New research shows the impact of mouth breathing as a cause of snoring

If you sleep on your back, then you are more likely to snore than if you sleep on your side because of the effects of gravity on the upper airway. Basically, the tongue and soft palate fall back into the throat, narrowing the airway.

Alternatively if you usually sleep through the night with your mouth open, you probably snore just as much – but for different reasons.

Overweight Man Asleep In Bed Snoring

If this is the case a stop snoring oral appliance is the most beneficial way to prevent the problem. These are mouthpieces that are worn at night to hold the lower jaw and tongue forward, making more space to breathe.

However if you’ve been a heavy snorer for some time, there may have been damage to the nerves and muscles of the upper airway meaning that they’re more prone to collapse. This restricts the airway and vibrates the tissue of the tongue, causing it to block the airway and preventing you from breathing. This is called obstructive sleep apnoea, a condition that leads to interrupted breathing during sleep, and ­literally means “without breath”.

It affects around 4% of middle-aged men and 2% of middle-aged women, and studies indicate that 60% of those over 65 have OSA. Those affected stop breathing for periods of 10 seconds or more before waking with a loud snore or snort as the brain registers a lack of oxygen. Special oral appliances can be used to prevent this, or even to reverse it, and can be used by the majority of sufferers who have it in mild or moderate form. Chronic sufferers need special medical help. However, if it is left untreated, it can increase the risk of high blood pressure, diabetes, and even heart attack or stroke.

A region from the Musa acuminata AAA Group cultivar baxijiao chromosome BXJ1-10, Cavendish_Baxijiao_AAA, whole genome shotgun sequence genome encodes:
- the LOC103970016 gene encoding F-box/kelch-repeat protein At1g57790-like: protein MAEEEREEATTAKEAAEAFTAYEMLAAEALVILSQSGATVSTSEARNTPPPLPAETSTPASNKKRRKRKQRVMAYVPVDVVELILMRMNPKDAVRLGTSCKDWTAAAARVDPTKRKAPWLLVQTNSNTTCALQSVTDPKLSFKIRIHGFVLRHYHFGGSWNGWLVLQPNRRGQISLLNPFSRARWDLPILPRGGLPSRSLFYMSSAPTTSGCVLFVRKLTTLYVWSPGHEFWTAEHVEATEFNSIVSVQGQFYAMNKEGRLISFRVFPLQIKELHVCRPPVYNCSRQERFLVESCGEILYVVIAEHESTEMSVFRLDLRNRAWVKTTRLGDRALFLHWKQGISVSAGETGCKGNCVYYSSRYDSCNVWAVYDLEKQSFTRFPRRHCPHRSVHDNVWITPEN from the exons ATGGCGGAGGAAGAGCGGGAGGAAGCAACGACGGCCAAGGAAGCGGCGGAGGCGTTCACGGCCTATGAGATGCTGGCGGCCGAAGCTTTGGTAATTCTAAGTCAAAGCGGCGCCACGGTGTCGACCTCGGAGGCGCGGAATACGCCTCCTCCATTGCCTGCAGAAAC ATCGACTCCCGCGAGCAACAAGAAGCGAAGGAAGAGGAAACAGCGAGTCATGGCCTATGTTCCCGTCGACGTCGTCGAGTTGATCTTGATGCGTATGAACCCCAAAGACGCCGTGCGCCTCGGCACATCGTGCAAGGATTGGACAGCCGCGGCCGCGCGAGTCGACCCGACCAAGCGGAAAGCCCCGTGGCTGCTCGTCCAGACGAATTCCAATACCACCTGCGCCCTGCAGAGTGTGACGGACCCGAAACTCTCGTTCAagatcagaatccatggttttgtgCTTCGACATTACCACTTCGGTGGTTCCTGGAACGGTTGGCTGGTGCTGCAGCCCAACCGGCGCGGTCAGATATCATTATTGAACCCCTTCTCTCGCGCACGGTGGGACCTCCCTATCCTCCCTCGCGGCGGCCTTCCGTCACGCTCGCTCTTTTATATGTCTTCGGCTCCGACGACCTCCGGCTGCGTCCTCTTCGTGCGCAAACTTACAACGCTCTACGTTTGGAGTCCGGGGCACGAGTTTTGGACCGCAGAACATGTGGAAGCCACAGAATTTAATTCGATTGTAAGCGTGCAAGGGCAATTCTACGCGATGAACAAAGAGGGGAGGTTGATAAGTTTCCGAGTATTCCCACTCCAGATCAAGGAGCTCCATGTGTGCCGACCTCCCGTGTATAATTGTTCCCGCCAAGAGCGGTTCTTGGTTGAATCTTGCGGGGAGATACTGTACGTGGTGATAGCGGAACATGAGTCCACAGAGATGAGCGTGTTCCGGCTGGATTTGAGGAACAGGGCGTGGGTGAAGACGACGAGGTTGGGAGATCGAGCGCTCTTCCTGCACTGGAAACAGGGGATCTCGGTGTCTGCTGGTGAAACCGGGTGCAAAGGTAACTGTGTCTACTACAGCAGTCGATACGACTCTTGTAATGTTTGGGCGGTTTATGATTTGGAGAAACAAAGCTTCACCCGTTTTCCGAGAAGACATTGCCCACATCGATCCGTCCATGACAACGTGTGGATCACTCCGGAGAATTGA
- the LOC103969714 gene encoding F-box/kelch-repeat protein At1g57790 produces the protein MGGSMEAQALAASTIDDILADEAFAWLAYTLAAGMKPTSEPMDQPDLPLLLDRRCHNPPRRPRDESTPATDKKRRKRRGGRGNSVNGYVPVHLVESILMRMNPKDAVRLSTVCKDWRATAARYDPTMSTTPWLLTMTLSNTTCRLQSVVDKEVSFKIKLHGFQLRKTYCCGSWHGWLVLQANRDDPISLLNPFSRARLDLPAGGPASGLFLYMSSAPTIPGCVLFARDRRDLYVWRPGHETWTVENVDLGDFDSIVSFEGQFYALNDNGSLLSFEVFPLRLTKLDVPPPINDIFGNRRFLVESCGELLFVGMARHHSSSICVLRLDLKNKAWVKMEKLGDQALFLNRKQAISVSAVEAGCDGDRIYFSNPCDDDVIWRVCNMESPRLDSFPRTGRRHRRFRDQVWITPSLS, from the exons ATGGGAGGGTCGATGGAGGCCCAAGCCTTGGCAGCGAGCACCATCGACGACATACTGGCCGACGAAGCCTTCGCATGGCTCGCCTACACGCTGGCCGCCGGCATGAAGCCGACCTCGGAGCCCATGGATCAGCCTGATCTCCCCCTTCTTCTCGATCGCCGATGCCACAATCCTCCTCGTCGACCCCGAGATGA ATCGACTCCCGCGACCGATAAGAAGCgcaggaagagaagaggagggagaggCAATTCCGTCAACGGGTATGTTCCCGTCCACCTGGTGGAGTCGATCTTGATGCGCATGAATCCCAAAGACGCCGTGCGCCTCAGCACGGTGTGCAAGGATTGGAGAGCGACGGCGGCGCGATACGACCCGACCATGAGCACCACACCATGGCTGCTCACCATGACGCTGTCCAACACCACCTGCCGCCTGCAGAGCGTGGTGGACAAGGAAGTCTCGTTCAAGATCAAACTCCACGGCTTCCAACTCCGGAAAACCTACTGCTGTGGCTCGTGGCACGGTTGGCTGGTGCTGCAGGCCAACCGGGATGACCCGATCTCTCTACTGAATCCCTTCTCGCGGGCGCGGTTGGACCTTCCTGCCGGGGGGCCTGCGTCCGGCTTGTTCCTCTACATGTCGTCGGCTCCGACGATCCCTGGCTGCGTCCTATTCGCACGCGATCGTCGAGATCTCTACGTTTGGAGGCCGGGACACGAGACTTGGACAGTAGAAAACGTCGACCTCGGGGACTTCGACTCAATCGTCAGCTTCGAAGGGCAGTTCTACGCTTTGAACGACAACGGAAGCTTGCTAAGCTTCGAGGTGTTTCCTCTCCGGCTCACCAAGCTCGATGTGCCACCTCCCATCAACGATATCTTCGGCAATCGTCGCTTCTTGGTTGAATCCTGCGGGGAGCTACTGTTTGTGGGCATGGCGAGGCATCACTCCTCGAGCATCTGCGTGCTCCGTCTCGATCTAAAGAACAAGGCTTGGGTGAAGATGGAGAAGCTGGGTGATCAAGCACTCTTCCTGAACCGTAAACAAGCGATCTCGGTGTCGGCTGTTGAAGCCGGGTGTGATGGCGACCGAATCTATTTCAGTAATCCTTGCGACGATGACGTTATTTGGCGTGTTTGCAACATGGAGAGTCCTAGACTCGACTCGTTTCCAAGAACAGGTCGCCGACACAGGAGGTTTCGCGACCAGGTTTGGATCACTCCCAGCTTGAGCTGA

When we breathe in through the nose, air passes over the curved part of the soft palate in a gentle flow into the throat without creating unnecessary turbulence. When we breathe in through the mouth however, air hits the back of the throat ‘full on’ creating ­enormous vibrations in the soft tissue.

The most effective and reliable solution is a Chin Support Strap which, when worn at night, will help you to breathe through your nose.

A new online survey of American adults in February 2015 showed that a massive 61% of respondents identify themselves as mouth breathers, and when partners are taken into account it shows that 71% of beds are host to at least one mouth breather.

The most common signs of mouth breathing reported were being awoken by nasal congestion (75%) waking up dry-mouthed (61%) and snoring (37%).

The survey found that mouth breathing impacts the quality of sleep (64%) nearly as much as stress (69%). Mouth breathing impacts sleep more than a partner’s snoring (53%), noise (52%), and an irregular sleep schedule (51%).

Poor sleep can have a dramatic impact on energy, concentration and mood the next day and often can affect the sleep of a bed partner. The majority of respondents believe their (76%) or their partner’s (63%) mouth breathing has had a significant negative impact on how well they slept and according to the survey, more than 6 in 10 discussed the mouth-breathing problem with their partner.

Additional survey findings include:

  • Of mouth breathers surveyed, 54% reported they did not get a good night’s sleep the night before.
  • 56% reported they wake up at least two times each night due to mouth breathing.
  • Nearly three-quarters of participants who share a bed with a mouth breather said they are woken up at least once per night by their partner’s mouth breathing.
  • 59% of respondents sleep next to a mouth breather and 47% believe it impacts their ability to get a good night’s sleep.

If it’s you, or your sleep partner, try out a comfortable and problem-solving Chin Support Strap and wake up as fresh as a daisy after undisturbed sleep.

John Redfern